Jerry Johnson lives in a restored century-old schoolhouse on a farm in Vermont’s fabled Northeast Kingdom, and the stimulus for much of his work stems from the natural beauty of this Vermont region.
Jerry taught for 29 years at the middle school, high school and college levels. He is a retired professor from Fitchburg State University in Massachusetts where he was a finalist for the school’s excellence in teaching award. In addition, he has been a civil engineer, tennis pro, carpenter, artist, freelance writer and editor.
Jerry is a graduate of the University of Massachusetts at Amherst where he was honored with the Eastern College Athletic Conference Award as the school’s top scholar-athlete. He received his master’s degree in civil engineering from Purdue University. Jerry has been ranked in the Top 10 in New England tennis. He’s nearly as passionate about tennis as he is about writing.
In Jerry’s words:
“I live in an area of Vermont called the Northeast Kingdom. I feel fortunate to have called this beautiful region of the Green Mountain State my home over the past forty years. For me, this is heaven on earth—lots of room to hike with my dogs, deer and other critters roaming the property, Lord’s Creek (with its big brookies and rainbow trout) meandering through the meadow—all accompanied by incredible scenery and fresh air. This is a place to be creative, a place that indulges my interest in nature and animals both domestic and wild, a place that inspires my love of writing books.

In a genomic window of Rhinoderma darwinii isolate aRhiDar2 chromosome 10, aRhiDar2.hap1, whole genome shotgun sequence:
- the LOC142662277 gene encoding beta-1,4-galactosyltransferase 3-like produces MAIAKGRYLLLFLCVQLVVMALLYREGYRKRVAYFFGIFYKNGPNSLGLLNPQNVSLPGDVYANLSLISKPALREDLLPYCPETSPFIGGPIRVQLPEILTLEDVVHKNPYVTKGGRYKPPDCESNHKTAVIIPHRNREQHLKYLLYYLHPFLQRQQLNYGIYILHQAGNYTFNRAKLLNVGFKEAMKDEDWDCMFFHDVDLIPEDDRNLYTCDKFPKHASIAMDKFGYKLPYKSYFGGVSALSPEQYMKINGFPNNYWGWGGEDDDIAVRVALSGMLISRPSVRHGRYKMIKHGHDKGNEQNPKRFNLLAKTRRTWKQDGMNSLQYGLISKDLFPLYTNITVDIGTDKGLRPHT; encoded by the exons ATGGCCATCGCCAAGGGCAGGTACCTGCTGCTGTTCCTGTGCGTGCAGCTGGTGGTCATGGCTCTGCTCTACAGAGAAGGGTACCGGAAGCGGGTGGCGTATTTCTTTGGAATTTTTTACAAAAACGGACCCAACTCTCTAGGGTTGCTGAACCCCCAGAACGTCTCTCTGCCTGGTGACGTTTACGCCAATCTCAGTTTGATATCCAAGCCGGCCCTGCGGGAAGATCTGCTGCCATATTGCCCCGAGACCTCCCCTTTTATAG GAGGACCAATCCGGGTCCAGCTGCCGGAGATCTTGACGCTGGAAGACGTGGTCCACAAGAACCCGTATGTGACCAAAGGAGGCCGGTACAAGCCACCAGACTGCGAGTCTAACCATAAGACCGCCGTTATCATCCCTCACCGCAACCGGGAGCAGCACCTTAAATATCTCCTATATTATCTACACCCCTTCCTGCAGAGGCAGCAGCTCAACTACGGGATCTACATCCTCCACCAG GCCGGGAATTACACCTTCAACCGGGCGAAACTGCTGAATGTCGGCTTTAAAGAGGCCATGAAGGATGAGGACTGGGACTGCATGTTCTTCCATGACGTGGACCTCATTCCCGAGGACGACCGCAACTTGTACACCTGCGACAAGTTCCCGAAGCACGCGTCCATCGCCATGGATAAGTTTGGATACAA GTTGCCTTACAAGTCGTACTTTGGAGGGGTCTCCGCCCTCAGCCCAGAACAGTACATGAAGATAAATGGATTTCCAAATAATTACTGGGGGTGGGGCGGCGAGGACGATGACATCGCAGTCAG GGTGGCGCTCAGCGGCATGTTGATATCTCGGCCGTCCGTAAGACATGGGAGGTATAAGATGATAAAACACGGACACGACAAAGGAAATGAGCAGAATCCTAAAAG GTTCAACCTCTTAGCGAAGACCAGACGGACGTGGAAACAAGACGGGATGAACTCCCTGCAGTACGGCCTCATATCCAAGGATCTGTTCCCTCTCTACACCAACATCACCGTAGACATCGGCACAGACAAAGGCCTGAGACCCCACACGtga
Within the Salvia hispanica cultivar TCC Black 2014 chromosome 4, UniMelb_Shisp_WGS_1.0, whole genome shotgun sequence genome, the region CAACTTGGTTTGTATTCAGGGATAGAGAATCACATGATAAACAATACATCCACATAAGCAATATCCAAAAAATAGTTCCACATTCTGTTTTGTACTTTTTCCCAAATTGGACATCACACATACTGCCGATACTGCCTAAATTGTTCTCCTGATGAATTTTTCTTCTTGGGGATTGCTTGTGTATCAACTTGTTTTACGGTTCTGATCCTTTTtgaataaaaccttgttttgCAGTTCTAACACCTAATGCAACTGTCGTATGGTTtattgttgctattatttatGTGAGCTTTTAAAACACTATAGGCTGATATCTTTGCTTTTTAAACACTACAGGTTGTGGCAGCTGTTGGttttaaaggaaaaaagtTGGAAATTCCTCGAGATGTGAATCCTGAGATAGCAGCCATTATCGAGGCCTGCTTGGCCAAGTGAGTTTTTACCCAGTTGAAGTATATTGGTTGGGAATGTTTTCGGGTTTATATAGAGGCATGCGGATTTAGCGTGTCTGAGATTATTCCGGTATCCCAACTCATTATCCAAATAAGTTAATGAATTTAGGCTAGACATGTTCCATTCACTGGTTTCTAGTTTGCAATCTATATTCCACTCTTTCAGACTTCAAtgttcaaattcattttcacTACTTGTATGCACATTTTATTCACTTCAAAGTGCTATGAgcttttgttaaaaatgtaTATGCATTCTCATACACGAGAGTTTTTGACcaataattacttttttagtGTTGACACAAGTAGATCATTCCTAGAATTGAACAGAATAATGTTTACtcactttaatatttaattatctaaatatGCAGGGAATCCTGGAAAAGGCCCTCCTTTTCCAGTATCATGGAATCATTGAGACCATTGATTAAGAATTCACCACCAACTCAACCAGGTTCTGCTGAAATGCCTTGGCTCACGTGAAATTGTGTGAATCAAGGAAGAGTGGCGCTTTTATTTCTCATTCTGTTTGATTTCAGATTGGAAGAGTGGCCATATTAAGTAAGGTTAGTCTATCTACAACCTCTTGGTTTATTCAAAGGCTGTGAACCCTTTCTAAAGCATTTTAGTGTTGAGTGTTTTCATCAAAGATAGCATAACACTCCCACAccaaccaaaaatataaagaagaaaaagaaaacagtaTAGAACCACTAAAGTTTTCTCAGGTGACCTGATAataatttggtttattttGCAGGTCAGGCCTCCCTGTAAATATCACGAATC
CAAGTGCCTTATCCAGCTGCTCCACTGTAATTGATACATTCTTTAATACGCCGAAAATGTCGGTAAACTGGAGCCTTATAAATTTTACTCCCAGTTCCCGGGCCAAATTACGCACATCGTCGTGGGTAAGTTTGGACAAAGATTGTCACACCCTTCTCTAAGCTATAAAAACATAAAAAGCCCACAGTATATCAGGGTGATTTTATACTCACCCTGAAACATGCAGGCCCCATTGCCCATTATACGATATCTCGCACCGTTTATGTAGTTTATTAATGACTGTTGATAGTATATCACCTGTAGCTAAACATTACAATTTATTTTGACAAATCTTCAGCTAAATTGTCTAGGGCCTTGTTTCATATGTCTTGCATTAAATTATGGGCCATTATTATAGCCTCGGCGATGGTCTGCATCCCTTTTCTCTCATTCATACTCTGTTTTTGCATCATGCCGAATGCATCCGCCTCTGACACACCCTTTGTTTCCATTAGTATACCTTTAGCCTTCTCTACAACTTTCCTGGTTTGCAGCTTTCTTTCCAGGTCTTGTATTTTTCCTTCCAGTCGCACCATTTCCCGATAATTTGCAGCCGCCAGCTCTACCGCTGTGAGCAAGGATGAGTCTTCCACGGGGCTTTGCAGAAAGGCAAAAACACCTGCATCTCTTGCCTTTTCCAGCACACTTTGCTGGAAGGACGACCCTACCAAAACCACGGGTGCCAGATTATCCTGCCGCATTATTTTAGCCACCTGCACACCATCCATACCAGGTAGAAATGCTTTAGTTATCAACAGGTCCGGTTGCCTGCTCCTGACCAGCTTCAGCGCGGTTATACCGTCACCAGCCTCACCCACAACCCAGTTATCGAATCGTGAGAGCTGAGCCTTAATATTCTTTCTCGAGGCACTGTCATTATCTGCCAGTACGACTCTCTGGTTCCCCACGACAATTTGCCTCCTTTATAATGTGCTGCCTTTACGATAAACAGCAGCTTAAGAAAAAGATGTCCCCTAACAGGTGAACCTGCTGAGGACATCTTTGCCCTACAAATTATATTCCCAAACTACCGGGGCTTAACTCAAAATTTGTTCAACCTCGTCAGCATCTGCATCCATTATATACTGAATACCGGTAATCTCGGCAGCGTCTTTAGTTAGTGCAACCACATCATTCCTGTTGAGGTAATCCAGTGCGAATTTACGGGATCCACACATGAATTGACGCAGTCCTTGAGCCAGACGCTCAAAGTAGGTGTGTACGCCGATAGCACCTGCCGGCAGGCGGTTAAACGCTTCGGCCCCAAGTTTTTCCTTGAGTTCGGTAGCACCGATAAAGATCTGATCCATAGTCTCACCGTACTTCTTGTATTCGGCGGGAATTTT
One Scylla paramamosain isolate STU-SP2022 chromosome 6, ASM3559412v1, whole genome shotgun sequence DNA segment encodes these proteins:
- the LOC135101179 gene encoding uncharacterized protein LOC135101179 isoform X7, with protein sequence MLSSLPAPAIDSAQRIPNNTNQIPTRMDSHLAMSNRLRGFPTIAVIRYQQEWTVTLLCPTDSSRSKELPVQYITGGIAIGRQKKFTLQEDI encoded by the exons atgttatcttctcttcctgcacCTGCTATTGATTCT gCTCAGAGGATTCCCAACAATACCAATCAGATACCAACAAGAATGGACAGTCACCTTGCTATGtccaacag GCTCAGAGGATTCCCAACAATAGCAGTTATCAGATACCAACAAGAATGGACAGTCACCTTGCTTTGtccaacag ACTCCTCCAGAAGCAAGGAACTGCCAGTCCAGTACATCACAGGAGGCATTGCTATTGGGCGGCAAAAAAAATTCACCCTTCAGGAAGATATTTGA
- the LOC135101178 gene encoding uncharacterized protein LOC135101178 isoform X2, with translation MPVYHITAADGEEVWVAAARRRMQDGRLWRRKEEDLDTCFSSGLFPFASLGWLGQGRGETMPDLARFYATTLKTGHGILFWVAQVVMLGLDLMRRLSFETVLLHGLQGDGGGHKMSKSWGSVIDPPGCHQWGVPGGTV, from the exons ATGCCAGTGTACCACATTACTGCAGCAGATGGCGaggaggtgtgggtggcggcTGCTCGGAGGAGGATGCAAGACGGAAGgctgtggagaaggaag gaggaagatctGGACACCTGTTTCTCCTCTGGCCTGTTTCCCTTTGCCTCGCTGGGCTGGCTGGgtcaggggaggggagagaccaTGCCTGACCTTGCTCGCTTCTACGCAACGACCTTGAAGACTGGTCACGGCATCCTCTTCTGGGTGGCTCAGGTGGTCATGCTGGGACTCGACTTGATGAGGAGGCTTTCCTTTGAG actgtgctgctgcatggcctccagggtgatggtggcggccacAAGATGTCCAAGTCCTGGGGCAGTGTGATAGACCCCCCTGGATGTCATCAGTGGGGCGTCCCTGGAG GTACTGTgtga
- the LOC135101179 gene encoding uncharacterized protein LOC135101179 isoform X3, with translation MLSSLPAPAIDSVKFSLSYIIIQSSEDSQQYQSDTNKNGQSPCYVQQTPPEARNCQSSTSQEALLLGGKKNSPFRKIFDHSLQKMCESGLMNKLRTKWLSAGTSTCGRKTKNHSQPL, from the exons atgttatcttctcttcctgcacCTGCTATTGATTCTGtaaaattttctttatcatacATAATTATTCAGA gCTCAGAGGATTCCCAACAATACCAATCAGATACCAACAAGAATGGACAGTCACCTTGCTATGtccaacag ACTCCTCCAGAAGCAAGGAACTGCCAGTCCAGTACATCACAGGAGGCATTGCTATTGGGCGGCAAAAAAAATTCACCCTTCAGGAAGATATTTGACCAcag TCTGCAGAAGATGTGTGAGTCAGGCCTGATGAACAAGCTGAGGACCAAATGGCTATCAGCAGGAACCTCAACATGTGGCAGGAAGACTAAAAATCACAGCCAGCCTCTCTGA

Just as this part of Vermont brings out the writer in me, the animals I’ve had in my life—dogs, barn cats, and horses—also inspire many of my stories and poems. They have brought life and positive energy to my schoolhouse farm, to the pasture and meadows, to visitors and especially to me. Each day I try to teach them something; each day they teach me something, even when I’m not paying attention.
Having lived a large portion of my life in Vermont, I couldn’t help but try to capture in words the beauty I have seen around me—autumn leaves, summer rains, timeworn stone walls snaking through the woods, maple sugaring in springtime, thirty-below-zero winter days, mares birthing foals, apple blossoms in the farmyard …
I hope you enjoy reading Up the Creek Without a Saddle and Noah’s Song and listening to the CD albums as much as I delighted in writing the poems and teaming up with Jon Gailmor and Pete Sutherland on our poems-set-to-music collaboration. And I hope you will enjoy additional books I’m working on—a mystery novel, another children’s picture book, a humorous book, and poetry books.”